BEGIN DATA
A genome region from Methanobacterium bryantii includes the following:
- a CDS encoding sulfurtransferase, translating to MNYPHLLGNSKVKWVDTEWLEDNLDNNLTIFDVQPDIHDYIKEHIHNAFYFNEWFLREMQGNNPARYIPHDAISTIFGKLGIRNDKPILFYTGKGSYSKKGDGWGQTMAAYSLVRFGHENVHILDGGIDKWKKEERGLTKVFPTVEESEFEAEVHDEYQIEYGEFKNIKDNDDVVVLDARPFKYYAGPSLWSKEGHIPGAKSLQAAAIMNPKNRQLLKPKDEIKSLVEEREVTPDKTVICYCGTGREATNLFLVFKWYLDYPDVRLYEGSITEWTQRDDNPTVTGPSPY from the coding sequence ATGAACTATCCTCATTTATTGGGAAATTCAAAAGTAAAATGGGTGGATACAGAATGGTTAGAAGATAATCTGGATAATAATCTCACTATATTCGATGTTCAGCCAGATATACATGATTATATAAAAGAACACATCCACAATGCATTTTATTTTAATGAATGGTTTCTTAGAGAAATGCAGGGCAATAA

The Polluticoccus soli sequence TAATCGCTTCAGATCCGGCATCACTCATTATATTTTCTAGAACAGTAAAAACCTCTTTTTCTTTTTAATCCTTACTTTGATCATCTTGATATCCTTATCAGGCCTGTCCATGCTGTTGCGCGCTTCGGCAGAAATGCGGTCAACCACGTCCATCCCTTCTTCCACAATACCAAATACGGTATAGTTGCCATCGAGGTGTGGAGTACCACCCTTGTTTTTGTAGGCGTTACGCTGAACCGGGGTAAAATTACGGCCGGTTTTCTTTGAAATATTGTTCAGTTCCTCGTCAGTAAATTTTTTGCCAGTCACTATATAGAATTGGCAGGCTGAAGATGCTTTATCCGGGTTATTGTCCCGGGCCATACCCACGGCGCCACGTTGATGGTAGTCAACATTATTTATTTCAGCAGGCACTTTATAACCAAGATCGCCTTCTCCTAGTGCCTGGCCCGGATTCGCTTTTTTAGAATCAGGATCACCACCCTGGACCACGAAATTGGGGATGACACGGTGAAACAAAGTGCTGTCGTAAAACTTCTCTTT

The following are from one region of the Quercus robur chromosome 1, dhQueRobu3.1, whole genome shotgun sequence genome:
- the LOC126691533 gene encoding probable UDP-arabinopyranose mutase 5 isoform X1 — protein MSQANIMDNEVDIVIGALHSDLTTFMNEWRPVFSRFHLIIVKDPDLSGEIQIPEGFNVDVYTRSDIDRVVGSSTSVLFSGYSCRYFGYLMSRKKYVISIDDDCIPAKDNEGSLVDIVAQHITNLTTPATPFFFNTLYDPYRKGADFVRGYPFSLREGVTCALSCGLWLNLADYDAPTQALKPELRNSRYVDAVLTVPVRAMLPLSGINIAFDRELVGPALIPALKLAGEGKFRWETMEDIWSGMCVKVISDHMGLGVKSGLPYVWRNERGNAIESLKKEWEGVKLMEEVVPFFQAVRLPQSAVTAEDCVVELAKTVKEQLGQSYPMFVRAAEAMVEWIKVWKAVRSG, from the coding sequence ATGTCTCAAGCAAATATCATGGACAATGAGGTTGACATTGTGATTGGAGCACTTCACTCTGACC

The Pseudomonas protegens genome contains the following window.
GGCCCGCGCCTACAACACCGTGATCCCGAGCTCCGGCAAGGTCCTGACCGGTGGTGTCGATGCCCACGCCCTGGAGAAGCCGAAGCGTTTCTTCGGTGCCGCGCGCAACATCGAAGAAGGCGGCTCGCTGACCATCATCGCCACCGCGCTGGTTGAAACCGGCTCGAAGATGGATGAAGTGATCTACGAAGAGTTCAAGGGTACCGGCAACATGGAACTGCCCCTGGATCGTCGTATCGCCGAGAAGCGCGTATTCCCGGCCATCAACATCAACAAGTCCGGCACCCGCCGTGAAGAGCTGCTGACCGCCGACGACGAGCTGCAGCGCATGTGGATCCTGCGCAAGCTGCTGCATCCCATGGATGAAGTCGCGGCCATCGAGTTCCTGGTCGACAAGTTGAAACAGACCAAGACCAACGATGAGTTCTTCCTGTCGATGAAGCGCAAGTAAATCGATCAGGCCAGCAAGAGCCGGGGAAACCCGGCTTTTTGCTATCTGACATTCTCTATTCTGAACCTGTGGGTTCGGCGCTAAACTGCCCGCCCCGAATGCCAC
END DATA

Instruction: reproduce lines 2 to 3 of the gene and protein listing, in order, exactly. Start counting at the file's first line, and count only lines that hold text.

- a CDS encoding sulfurtransferase, translating to MNYPHLLGNSKVKWVDTEWLEDNLDNNLTIFDVQPDIHDYIKEHIHNAFYFNEWFLREMQGNNPARYIPHDAISTIFGKLGIRNDKPILFYTGKGSYSKKGDGWGQTMAAYSLVRFGHENVHILDGGIDKWKKEERGLTKVFPTVEESEFEAEVHDEYQIEYGEFKNIKDNDDVVVLDARPFKYYAGPSLWSKEGHIPGAKSLQAAAIMNPKNRQLLKPKDEIKSLVEEREVTPDKTVICYCGTGREATNLFLVFKWYLDYPDVRLYEGSITEWTQRDDNPTVTGPSPY from the coding sequence ATGAACTATCCTCATTTATTGGGAAATTCAAAAGTAAAATGGGTGGATACAGAATGGTTAGAAGATAATCTGGATAATAATCTCACTATATTCGATGTTCAGCCAGATATACATGATTATATAAAAGAACACATCCACAATGCATTTTATTTTAATGAATGGTTTCTTAGAGAAATGCAGGGCAATAA

The Polluticoccus soli sequence TAATCGCTTCAGATCCGGCATCACTCATTATATTTTCTAGAACAGTAAAAACCTCTTTTTCTTTTTAATCCTTACTTTGATCATCTTGATATCCTTATCAGGCCTGTCCATGCTGTTGCGCGCTTCGGCAGAAATGCGGTCAACCACGTCCATCCCTTCTTCCACAATACCAAATACGGTATAGTTGCCATCGAGGTGTGGAGTACCACCCTTGTTTTTGTAGGCGTTACGCTGAACCGGGGTAAAATTACGGCCGGTTTTCTTTGAAATATTGTTCAGTTCCTCGTCAGTAAATTTTTTGCCAGTCACTATATAGAATTGGCAGGCTGAAGATGCTTTATCCGGGTTATTGTCCCGGGCCATACCCACGGCGCCACGTTGATGGTAGTCAACATTATTTATTTCAGCAGGCACTTTATAACCAAGATCGCCTTCTCCTAGTGCCTGGCCCGGATTCGCTTTTTTAGAATCAGGATCACCACCCTGGACCACGAAATTGGGGATGACACGGTGAAACAAAGTGCTGTCGTAAAACTTCTCTTT